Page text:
School Breakdown Of 2003 ELA Tests
Rockaway Republicans Hold First Meeting Braving an unseasonal ice storm last Tuesday night, local Republicans, interested Democrats and independents turned out at the Belle Harbor Yacht Club for the first official meeting of the new Rockaway Republican Club, successor to the recently closed Gateway Republicans Club. Speaking before a standing-room-only crowd, founding member Thomas Lynch, a local Belle Harborite, welcomed the hardy souls who had come from all ends of the peninsula, despite the sleet and driving snow, and offered them a little background on how and why he had decided to re-start a Republican organization in the Rockaways. Said Lynch: “I was a registered Democrat until September 11, but since then I’ve been appalled at the way Democratic leaders, both locally and nationally, have turned against President Bush, a man who did exactly the right thing in standing up for this country in the face of the vicious attacks of 9/11.” Lynch went on to note how disturbed he has become at the increasing level of rancor being leveled against President Bush and noted that he was particularly taken aback by City Councilman Joe Addabbo’s precipitous endorsement of early Democratic frontrunner Howard Dean. “It really shows where their heads are at,” said Lynch. But Lynch noted that John Kerry, the likely Democratic nominee at this point, hasn’t been much better. “He’s as harsh as Dean but he’s also more slippery, seemingly taking mutliple positions on every important issue. The only thing we know for sure,” added Lynch, “is that candidate John Kerry wants to be president in the worst way . . . and that he seems to harbor a genuine personal dislike for George W. Bush, the current White House occupant.” Stuart Mirsky, a local writer and some time Wave columnist, also spoke briefly, noting, “there’s a need in this town to restore a two-party system. The way things are now,” he said, “we have about as much choice in our local elections as they did in the now dead Soviet Union. There’s a reason people sometimes call our city the People’s Republic of New York. Our job, tonight,” he added, “is to start to change that, to build a credible alternative to the existing one-party system now operated by the local Democratic machine.” A number of other participants spoke, including Ken Huhn, former leader of the old Gateway Club. Huhn noted a need to “put up real candidates if we’re serious about competing with the Democrats, not just to cross-endorse Democrats because we can’t find our own slate of good people to run.” Belle Harborite Marc Gersh urged the new group to focus on linking up with the national re-election campaign of President Bush “because, as things look now, they’re going to need us . . . and this is a wonderful opportunity to do something substantial around which our new organization can really come together.” Jerry Cronin of Seaside urged the membership to begin linking up with other Republican groups elsewhere in Queens, as one way of breaking out of the political cul de sac that had many in the group concerned. “We have to do this if we want to ensure that Rockaway’s Republicans find their way back onto the map,” he noted. The meeting lasted from 8:00 PM until after 10 and only broke up as weather conditions continued to worsen. Lynch, who has become a spokesperson for the newly-formed Republican Club, told The Wave that the next meeting was tentatively set for Tuesday, April 13th, once again at the Belle Harbor Yacht Club at 8 p.m.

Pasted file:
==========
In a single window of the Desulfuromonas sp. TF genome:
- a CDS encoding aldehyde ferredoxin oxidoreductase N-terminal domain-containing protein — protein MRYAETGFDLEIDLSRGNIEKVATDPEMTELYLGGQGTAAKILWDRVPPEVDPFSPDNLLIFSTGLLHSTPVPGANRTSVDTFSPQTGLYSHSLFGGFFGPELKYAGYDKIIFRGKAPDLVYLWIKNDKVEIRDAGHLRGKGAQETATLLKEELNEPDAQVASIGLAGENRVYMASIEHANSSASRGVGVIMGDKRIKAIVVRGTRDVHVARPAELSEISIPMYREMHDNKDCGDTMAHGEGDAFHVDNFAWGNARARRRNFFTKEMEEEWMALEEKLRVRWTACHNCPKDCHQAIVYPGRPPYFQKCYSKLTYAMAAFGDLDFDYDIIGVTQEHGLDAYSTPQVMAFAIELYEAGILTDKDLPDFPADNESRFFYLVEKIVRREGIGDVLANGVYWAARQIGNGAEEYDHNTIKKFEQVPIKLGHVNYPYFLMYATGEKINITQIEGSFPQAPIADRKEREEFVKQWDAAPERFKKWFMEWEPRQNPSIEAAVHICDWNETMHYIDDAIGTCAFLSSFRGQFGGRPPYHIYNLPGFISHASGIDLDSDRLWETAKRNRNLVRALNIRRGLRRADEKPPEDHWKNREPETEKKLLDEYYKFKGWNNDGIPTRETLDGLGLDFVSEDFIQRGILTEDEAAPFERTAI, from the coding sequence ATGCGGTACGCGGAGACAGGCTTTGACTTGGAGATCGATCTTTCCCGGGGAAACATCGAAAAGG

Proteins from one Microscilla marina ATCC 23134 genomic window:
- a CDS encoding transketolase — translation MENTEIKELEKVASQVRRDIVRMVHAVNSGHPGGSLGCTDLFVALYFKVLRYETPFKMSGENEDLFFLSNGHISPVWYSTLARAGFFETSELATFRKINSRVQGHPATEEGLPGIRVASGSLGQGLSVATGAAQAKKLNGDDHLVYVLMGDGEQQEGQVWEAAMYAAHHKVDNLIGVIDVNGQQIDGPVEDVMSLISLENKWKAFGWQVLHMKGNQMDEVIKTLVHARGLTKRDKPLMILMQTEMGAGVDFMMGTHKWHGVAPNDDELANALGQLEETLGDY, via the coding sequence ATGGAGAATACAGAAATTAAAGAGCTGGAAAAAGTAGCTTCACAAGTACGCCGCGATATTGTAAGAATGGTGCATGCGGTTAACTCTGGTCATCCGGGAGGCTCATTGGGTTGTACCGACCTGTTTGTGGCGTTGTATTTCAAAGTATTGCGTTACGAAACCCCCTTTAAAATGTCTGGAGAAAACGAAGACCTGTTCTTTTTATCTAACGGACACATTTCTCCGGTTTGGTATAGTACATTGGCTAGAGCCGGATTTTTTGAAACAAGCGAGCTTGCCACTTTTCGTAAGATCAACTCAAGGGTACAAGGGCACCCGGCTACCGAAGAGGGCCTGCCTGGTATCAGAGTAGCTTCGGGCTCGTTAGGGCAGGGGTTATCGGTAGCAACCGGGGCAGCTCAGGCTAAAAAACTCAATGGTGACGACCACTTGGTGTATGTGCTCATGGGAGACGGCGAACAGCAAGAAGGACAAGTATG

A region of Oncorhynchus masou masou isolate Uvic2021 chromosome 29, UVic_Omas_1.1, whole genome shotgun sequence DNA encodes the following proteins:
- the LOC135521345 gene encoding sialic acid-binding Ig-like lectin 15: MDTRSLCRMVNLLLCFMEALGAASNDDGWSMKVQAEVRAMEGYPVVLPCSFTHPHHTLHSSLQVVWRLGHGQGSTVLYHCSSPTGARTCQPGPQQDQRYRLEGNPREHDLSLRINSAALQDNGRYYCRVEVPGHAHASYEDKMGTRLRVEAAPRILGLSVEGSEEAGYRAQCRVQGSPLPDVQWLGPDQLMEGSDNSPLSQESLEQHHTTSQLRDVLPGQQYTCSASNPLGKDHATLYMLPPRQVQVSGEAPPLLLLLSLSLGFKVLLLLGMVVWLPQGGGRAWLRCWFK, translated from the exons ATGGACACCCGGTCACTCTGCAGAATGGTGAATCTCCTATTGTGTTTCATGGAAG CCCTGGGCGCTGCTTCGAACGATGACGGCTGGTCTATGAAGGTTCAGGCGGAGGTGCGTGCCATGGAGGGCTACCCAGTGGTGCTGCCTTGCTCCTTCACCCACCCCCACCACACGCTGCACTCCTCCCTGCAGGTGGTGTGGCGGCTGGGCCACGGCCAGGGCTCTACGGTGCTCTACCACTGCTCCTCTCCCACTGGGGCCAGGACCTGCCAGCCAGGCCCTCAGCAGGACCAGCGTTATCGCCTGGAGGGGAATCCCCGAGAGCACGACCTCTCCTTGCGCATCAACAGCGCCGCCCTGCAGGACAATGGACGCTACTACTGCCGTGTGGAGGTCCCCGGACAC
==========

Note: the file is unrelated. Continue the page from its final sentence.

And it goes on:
The following is a school by school report of the results of the citywide 2003 English Language Arts test for grades 3, 5, 6 and 7 and the state’s test in grades 4 and 8. The "Similar School Rank" looks at the percentage of students meeting standards in relation to schools throughout the city with similar demographics. For that reason, a school such as PS 114 can have the highest percentage of students passing the test in the district and still be rated "Below Average" by the city. PS 106 and PS 183 have Astre programs, a gifted elementary school program. Note that MS 198’s score makes it the third worst middle school in the city in terms of percentage of students passing the tests.